While I think it is well-intentioned, Please be careful when referring to this site. Some of the information is wrong, and needs correcting and updating. The problem is that we are talking about safety here, and wrong information might lead people to kill snakes they identify as venomous, when they are not. more seriously, people might mistake a venomous snake for a non-venomous one, and then try to catch it or handle it. King cobras occur only in west Bali, and are rarely seen. As a previous reviewer commented, the Red-tailed Racer (Gonyosoma oxycephalum ) , wrongly labelled as a Red-tailed Green Ratsnake, is not venomous. The tail of this snake is grey in spite of its common name. The red-necked keelback (Rhabdophis submimiatus), which is venomous has not been recorded for Bali, while its close relative Rhabdophis chrysargos, is not dangerous to humans or pets. The Malayan krait pictured is in fact a Banded Krait, (Bungarus fasciatus) which has a blunt tail, and is uncommon in Bali, possibly being a recent introduction. In contrast the Blue Krait (Bungarus candidus, also called the Malayan Krait) is arguably the most venomous snake in Bali that one is likely to encounter. (LOCAL SNAKE NAMES ARE NOT USEFUL FOR IDENTIFICATION, AND LEAD TO CONFUSION! The Blue krait is not blue, but has a number of colour forms, making identification difficult - black and white bands of equal width, or all black, or light- or dark brown, or with white irregular patches. There is no antivenom here fore this snake, but it is usually out and about very late at night when most people are asleep. It is not found on beaches, but in the ricefields. And please NEVER RUN AWAY FROM SNAKES! They cannot chase you and only want to get away if they can.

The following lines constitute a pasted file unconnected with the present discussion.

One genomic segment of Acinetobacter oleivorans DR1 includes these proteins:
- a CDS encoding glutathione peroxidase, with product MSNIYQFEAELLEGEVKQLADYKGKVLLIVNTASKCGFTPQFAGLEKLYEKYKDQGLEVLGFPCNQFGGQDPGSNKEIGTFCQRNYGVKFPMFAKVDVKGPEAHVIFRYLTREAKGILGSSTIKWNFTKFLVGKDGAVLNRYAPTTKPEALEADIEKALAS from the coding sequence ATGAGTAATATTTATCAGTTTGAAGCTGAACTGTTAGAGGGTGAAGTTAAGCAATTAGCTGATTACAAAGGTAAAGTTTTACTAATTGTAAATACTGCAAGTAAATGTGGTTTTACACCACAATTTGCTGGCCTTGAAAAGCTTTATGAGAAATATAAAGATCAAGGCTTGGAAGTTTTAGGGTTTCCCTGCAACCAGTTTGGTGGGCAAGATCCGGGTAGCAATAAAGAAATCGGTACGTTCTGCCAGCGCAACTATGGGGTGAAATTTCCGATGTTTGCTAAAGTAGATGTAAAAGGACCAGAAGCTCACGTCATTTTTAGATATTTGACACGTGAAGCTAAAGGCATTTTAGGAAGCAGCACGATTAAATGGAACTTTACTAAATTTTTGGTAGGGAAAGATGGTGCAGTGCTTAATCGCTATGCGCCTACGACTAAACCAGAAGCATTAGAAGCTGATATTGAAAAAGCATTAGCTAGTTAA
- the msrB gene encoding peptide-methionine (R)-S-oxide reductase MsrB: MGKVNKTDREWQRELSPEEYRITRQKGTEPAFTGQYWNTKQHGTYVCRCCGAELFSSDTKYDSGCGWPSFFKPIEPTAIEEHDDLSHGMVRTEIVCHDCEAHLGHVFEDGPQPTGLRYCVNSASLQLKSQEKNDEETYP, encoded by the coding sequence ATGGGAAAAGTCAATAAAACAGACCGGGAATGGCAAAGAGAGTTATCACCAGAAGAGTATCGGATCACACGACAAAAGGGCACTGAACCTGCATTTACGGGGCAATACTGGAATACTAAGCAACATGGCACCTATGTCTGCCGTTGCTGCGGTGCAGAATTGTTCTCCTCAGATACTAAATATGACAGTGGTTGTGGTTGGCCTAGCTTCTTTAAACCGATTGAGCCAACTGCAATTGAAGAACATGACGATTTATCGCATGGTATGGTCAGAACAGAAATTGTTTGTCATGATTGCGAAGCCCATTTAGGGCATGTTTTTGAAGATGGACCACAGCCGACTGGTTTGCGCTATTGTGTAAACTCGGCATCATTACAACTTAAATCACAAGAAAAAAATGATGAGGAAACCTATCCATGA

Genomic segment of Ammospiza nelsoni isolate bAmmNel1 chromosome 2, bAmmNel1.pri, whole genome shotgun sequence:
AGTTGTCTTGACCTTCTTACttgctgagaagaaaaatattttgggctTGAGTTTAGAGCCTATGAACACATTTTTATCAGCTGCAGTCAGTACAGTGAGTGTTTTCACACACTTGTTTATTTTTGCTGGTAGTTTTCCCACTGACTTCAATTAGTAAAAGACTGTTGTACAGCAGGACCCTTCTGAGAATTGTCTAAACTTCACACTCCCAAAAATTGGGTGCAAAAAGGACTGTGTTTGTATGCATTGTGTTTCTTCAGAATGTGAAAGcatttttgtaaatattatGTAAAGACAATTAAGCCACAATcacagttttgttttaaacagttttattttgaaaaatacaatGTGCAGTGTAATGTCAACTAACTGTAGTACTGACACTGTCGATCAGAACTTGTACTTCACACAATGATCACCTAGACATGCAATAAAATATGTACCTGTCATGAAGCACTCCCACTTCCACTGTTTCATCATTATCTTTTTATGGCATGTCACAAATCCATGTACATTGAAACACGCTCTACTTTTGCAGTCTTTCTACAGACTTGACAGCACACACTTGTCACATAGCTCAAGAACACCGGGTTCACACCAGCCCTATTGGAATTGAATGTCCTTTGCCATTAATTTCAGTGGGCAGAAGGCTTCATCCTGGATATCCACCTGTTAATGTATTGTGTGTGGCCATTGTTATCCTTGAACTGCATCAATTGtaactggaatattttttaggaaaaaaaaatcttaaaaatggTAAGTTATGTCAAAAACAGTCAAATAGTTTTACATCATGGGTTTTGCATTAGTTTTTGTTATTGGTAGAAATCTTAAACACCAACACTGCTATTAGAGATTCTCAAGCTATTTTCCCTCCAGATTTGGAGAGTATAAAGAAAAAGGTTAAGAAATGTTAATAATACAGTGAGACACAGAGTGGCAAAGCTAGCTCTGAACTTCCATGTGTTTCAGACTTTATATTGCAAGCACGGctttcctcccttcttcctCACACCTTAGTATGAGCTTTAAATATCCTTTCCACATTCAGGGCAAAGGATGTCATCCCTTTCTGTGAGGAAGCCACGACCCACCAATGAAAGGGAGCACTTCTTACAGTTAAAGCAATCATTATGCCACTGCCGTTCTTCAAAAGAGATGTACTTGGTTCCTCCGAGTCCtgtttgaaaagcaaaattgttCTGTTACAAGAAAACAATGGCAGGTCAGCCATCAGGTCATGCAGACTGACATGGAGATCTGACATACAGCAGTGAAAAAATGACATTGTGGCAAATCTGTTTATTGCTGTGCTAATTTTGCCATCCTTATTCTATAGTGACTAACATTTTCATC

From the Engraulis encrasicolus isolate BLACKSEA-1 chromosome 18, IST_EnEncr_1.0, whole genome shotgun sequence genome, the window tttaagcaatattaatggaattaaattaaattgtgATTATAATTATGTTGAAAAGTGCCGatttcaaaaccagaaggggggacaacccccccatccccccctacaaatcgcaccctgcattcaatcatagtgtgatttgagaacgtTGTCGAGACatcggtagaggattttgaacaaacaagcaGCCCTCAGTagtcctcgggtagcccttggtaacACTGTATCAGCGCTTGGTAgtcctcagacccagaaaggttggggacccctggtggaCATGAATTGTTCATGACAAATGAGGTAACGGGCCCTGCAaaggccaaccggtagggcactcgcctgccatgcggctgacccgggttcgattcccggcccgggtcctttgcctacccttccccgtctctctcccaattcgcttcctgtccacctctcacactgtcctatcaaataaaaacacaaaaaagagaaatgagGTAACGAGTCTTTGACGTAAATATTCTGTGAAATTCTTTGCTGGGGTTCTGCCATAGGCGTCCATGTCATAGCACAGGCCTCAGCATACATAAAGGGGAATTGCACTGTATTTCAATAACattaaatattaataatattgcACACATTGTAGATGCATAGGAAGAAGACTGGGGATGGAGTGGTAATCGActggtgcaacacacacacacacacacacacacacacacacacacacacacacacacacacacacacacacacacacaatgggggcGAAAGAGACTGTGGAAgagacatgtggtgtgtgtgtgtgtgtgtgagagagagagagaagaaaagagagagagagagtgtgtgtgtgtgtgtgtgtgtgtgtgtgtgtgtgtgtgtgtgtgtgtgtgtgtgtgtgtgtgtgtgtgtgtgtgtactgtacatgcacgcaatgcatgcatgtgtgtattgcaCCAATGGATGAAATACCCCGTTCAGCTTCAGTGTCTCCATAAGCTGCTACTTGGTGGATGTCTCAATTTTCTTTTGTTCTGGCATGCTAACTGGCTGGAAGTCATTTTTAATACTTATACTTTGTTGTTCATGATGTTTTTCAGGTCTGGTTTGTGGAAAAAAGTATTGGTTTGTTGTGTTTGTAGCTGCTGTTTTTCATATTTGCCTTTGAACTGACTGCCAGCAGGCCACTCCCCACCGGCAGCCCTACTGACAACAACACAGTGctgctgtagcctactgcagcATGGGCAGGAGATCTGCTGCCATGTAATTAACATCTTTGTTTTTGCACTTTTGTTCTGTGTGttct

The sea snake pictured is a so-called Banded sea Krait (Laticauda colubrina). Unlike most other sea snakes, it also comes ashore to hide in rocks and cliffs. It is highly venomous, and once more there is no antivenom here for treatment of a bite of this snake.
Finally, and strangely, the snake that bites most people and potentially causes a lot of tissue damage and even death is not even mentioned here. A common snake from the coasts to about 1000m, the Island Pit Viper (Trimeresurus insularis) is green, has a rather short, fat body, and a characteristic RED TAIL which distinguishes oit from other green snakes here. It comes out after dark, and descends from its hiding place in a tree or wall, and sits on the ground where it may be stepped on. For more information and photos of snakes in Bali, please visit my Facebook page "Ron Lilleys Bali Snake Patrol". I also give talks to the public and schools, and give snakeproofing advice. If someone sees a snake and they want to know what it is, please send me a photo, and I should be able to identify it for you. Be aware that snakes do come into houses sometimes, especially in the rainy season. If you are unlucky enough to get bitten by any snake, get medical help as soon as possible! Bites are rare, and fatalities from snakebite are rare too, but it is best to seek medical attention quickly to limit the effects. Check with your nearest doctor/clinic and ask if they can treat snakebite, or can recommend another hospital nearby. Sanglah hospital in Denpasar is quite good at treating snakebite, but do call and ask first! Finally, if you STAY AWARE THAT THERE ARE SNAKES AROUND, AND ALWAYS ILLUMINATE THE PATH AHEAD OF YOU AT NIGHT, YOU ARE UNLIKELY TO BE BITTEN!/Many thanks! Ron Lilley